Our Stolen Futurea book by Theo Colborn, Dianne Dumanoski, and John Peterson Myers
 
 

 

 

Wall Street Journal
24 January 2003

Group Uses U.S. Zip Codes To Map Industrial Pollutants

By JANE SPENCER
Staff Reporter of THE WALL STREET JOURNAL

An environmental-activist group is using ZIP codes to deliver bad news about toxic pollutants.

The U.S. Public Interest Research Group combed through government data on the billions of pounds of toxic chemicals released into the nation's air and water by industrial facilities each year and mapped pollution-release levels by ZIP Code.

The group's study also matched specific pollutants with the health risks they may pose to indicate regional risks for such things as birth defects and respiratory disorders in various regions.

Companies are required to report information on toxic releases to the Environmental Protection Agency, and the study looked at the EPA's 2000 data, the most current information available.

The report found that during the last decade, the country's pollution center has shifted from the industrial Northeast and Midwest to the South. Thirteen Southern states, stretching from North Carolina to New Mexico, were responsible for producing nearly half of all toxic releases known to cause cancer.

The same states released 67% of all dioxin, a highly toxic chemical linked to cancer and reproductive and developmental disorders. While Texas and Tennessee were among the highest polluters overall, Pennsylvania and Indiana also exhibited high concentrations of carcinogens.

U.S. PIRG, which is based in Washington, D.C., hopes the findings will add urgency to efforts to create tracking systems that would help researchers understand the geographic patterns of chronic diseases.

Some small communities located in the shadow of factories experience unusually high levels of toxic releases. Approximately three-quarters of toxins linked to reproductive health problems were released within just 10 ZIP Codes, according to the report.

Similarly, nearly two-thirds of all dioxin emissions were concentrated in just 10 ZIP Codes. Most of the hard-hit ZIP Codes were in Southern states, including Tennessee, Alabama, Arkansas and Georgia. Residents can look up state-by-state maps by visiting the group's Web site.

 

While the report stopped short of examining if heavily polluted areas face elevated disease rates, it could accelerate the push to study the relationship between environmental factors and disease rates. There are very few data available exploring these connections.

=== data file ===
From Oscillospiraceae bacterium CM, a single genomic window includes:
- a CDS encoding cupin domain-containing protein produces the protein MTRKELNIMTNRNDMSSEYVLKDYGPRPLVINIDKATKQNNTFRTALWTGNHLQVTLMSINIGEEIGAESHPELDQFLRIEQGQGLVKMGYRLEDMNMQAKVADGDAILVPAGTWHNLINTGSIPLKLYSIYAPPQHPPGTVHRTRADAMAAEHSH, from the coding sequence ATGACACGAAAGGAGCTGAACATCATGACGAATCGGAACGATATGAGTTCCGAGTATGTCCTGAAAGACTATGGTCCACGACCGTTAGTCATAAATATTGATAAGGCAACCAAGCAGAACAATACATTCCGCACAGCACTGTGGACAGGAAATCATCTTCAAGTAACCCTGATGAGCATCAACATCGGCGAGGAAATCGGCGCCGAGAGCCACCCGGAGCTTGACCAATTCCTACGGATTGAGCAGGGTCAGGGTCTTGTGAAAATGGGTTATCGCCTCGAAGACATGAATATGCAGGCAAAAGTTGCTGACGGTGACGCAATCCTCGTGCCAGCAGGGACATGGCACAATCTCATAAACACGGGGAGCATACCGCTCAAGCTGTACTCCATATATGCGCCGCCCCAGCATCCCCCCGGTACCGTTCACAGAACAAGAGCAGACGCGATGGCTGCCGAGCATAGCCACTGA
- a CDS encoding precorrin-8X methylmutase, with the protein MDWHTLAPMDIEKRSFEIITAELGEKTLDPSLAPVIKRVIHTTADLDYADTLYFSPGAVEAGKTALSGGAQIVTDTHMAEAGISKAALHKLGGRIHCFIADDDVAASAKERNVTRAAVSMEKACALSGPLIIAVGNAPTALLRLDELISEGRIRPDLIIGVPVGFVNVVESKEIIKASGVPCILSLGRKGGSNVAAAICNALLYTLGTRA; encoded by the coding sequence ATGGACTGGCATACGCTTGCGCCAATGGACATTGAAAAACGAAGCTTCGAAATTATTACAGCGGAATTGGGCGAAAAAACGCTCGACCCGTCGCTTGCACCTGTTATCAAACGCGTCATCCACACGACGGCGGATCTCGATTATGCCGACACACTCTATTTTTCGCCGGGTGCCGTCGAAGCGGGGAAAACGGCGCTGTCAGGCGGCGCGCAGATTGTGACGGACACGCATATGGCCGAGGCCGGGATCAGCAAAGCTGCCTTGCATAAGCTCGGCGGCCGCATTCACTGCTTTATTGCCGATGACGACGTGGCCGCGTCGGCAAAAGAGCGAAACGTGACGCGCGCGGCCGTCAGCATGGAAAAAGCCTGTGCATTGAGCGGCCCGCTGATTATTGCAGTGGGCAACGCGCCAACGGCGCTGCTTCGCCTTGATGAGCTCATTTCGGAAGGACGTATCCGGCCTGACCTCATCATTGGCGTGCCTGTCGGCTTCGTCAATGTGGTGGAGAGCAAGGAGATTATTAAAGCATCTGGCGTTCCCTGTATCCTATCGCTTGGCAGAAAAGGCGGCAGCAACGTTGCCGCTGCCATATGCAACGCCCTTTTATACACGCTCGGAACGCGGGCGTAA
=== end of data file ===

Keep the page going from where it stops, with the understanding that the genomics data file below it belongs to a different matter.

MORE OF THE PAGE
"We have the environmental data gathered by environmental agencies -- and we have a lot of health data," says Michael McGeehin of the National Center for Environmental Health at the Centers for Disease Control and Prevention in Atlanta. "Yet it's never been brought together where you could easily look at the linkages between the two."

Growing concern in the medical community is starting to change that. While cancer has long been linked to environmental factors, doctors believe environmental factors may play a role in dozens of other diseases, including multiple sclerosis and lupus. In addition, recent highly publicized studies showing high rates of asthma and breast cancer in certain areas of New York have added to the interest in exploring environmental links.

Congress faces several proposals to create a national health-tracking network that would assess links between geography and disease. Last March, legislation was introduced in both houses to create a Nationwide Health Tracking network to monitor the occurrence of chronic diseases and their potential relationship to environmental factors. The bill is backed by a coalition of Democrats, including Sen. Hilary Rodham Clinton of New York and House Minority Leader Nancy Pelosi of California. The bill was never taken up last session, but plans are under way to reintroduce it early this year.

Last year, the CDC increased its efforts to study the links between environmental factors and disease, after Congress appropriated $17.5 million in grants for the project. The current Senate appropriations budget would increase funding for the CDC health-tracking projects to $32 million.

 
     
     

 

 

 

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